And all wired up:

Nitecore EX11 with MELD.EX

In continuing my trend of putting RGBWUV and my MELD UI in every light possible, I got a hold of the discontinued Nitecore EX11, which uses piston drive (which I love and have worked with before). I wanted to fit the full MELD2 driver into it, but there is just not enough room in the pill with the piston drive mechanism. I ended up designing a custom board stack that gets rid of all the inductive converters and just uses AMC7135 regulators (1 per color channel, 3 for white). This means the light is restricted to rechargeable cells, unfortunately.

The daughter board actually came so close to the wall of the pill that I had to notch it out to pass wires through from the main board. The entire thing is run by the same PIC16F1825 as regular MELD boards, and it runs the same firmware (with a compile option for linear lights, which makes a few slight changes).

Here's the schematic for the main board:

And the daughter:

Four connections go between main and daughter board. The main board has the positive battery contact and the contact ring for the piston. Since my total available height was very small, I intentionally aligned the regulator on the bottom of the daughter to sit above the PIC, which is shorter than the regulators on the main board. This lets them stack together into a pretty short assembly:

Here's the pill completed, and an XML color wired up for electrical test:

The other challenge with this light is that the reflector opening wasn't big enough to fit a MELD LED board. I didn't want to ruin it by drilling it out, so I went back to a crazy technique I've used before of mounting the color LEDs around the reflector in individual holes. This process started with wiring them up in mid-air:

I then drilled four holes evenly spaced around the reflector, about midway up. Then to reduce the depth to get the LEDs farther out, I filed down around the holes until the wall was about a millimeter thick. I carefully arranged the LEDs and the wires to get the LEDs centered in the holes, and glued them down with thermal epoxy. This was a painstaking process because I had to hold the LEDs in place while the epoxy cured, and I had to do it four separate times so that the epoxy was facing up and wouldn't drip down. 

Here's the result:

And the back of the driver:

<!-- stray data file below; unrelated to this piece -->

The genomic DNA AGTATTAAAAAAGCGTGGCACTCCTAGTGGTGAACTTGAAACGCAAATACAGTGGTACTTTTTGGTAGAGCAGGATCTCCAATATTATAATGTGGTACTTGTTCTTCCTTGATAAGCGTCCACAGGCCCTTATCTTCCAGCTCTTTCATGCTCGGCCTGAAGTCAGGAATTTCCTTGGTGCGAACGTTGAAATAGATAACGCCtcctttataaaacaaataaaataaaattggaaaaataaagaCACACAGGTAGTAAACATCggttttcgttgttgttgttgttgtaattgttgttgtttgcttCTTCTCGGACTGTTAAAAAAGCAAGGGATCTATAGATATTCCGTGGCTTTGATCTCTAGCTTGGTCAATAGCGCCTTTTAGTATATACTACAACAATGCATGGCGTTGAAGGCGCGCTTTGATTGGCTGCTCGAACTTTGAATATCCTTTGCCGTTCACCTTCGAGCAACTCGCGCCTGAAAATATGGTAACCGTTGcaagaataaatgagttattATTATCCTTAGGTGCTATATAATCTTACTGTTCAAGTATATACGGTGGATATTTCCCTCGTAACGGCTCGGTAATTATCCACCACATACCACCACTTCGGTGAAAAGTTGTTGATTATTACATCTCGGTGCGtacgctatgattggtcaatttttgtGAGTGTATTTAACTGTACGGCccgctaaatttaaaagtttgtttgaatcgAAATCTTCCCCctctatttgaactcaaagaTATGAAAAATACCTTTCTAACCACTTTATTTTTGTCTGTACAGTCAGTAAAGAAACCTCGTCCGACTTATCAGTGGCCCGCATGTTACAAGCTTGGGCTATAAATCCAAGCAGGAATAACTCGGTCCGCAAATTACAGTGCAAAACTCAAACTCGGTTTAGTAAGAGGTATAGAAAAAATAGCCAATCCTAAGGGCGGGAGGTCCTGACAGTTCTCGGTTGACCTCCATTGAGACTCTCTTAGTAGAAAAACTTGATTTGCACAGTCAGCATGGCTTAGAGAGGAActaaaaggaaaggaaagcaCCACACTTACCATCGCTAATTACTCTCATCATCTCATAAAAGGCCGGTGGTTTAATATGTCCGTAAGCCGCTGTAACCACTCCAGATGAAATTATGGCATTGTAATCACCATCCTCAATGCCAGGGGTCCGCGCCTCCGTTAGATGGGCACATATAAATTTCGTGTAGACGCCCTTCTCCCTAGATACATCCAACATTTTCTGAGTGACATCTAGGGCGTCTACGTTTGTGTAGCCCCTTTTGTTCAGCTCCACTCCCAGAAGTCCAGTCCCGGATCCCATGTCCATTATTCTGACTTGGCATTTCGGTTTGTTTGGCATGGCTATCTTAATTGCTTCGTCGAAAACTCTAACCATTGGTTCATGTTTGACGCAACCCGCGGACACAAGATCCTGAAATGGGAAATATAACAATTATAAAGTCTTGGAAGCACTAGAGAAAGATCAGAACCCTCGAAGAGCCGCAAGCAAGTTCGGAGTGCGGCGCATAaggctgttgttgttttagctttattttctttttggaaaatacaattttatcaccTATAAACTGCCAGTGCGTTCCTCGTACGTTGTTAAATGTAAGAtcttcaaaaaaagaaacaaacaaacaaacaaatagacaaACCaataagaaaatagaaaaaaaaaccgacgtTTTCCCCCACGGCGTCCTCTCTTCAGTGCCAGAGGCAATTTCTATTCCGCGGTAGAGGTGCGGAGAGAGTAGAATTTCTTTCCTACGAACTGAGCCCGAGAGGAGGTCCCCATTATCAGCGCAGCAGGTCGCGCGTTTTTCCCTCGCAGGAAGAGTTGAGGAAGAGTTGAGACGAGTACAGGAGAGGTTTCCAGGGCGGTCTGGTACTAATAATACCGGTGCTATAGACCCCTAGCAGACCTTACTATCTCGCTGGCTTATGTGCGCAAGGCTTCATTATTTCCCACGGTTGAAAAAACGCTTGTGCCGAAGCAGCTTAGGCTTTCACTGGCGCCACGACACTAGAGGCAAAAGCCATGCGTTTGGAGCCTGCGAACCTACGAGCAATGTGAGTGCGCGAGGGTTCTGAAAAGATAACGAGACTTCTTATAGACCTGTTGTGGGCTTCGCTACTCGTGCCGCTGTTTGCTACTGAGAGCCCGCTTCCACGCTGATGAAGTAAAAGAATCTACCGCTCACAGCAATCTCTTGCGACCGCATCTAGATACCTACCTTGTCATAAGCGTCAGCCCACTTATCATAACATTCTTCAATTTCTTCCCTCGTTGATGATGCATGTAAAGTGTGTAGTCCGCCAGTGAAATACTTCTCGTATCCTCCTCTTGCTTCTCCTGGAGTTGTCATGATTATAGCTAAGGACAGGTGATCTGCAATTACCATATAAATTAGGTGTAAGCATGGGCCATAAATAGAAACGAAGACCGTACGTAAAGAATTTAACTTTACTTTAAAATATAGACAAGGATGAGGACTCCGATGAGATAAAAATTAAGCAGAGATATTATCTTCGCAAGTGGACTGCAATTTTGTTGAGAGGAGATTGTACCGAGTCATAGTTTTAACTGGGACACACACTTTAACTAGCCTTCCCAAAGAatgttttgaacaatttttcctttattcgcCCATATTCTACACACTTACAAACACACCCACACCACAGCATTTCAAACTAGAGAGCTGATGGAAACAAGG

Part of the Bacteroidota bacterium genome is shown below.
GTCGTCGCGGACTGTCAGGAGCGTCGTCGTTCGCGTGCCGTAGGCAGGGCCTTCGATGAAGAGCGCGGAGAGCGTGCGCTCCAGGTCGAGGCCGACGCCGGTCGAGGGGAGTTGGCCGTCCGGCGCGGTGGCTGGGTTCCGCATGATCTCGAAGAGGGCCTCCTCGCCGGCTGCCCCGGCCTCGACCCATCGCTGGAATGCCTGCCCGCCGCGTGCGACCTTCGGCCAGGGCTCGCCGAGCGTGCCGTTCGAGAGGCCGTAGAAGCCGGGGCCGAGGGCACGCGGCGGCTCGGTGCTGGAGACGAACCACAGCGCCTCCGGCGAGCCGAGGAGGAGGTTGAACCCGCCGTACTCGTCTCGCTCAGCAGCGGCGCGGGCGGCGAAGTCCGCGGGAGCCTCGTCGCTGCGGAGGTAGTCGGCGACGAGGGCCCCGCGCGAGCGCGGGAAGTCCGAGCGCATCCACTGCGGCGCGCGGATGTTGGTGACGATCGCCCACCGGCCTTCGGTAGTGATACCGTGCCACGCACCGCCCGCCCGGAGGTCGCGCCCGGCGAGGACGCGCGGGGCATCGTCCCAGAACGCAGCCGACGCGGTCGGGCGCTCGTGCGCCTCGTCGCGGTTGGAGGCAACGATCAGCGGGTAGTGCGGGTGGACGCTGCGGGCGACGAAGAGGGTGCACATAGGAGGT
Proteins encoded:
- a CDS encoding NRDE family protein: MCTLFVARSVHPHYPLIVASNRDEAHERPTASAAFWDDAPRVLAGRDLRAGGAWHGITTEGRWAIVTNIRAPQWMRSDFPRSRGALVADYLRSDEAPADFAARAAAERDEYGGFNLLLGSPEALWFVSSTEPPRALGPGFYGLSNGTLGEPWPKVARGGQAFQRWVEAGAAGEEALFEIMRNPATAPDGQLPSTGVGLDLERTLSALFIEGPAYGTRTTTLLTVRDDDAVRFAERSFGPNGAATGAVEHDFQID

It all turned out great, although the color beam patterns are terrible, as expected. The white beam is perfect, and isn't noticeably affected by the color emitters. 

Thursday, June 19, 2014

Blackshadow flashlight mod

Now that my MELD drivers are up and running, I've decided it's unacceptable to have anything less than full functionality on every light, so I've been going through and modding everything to have RGBWUV. The Blackshadow Queen is one of my favorite hosts for its size/form factor and the reflector that throws better than anything else in my collection.

This mod uses MELD firmware so the UI matches my other lights, but because it runs on rechargeable cells only I used linear regulators instead of the full MELD driver. This also allows me to run much higher current on the white LED. 

To fit all the LEDs in the reflector aperture, I have my MELD LED boards, including this XP variant. They are FR4 though, so it wasn't going to have good enough thermal conductivity for my main emitter. To solve this, I came up with this PCB sandwich arrangement. 

The first step was to slice the PCB to make it thinner. The epoxy that holds the fiberglass layers together weakens when it's hot, so I set up the heat gun to get this bare PCB really hot and then sliced the top layer off with a blade. 

Next I cut out the space for the white XP-sized part until it fit perfectly over an XP-L. After the hole was cut, I reflowed the red, green, blue, and UV emitters on to their pads. 

I then reflowed an XP-L onto a star (this happened to be a weird star that included spots for other components, I only chose it because I wanted a thicker-than-standard star). The thin PCB holding the colors was then epoxied down around the XP-L using Arctic Silver. This picture is during the electrical test after epoxy.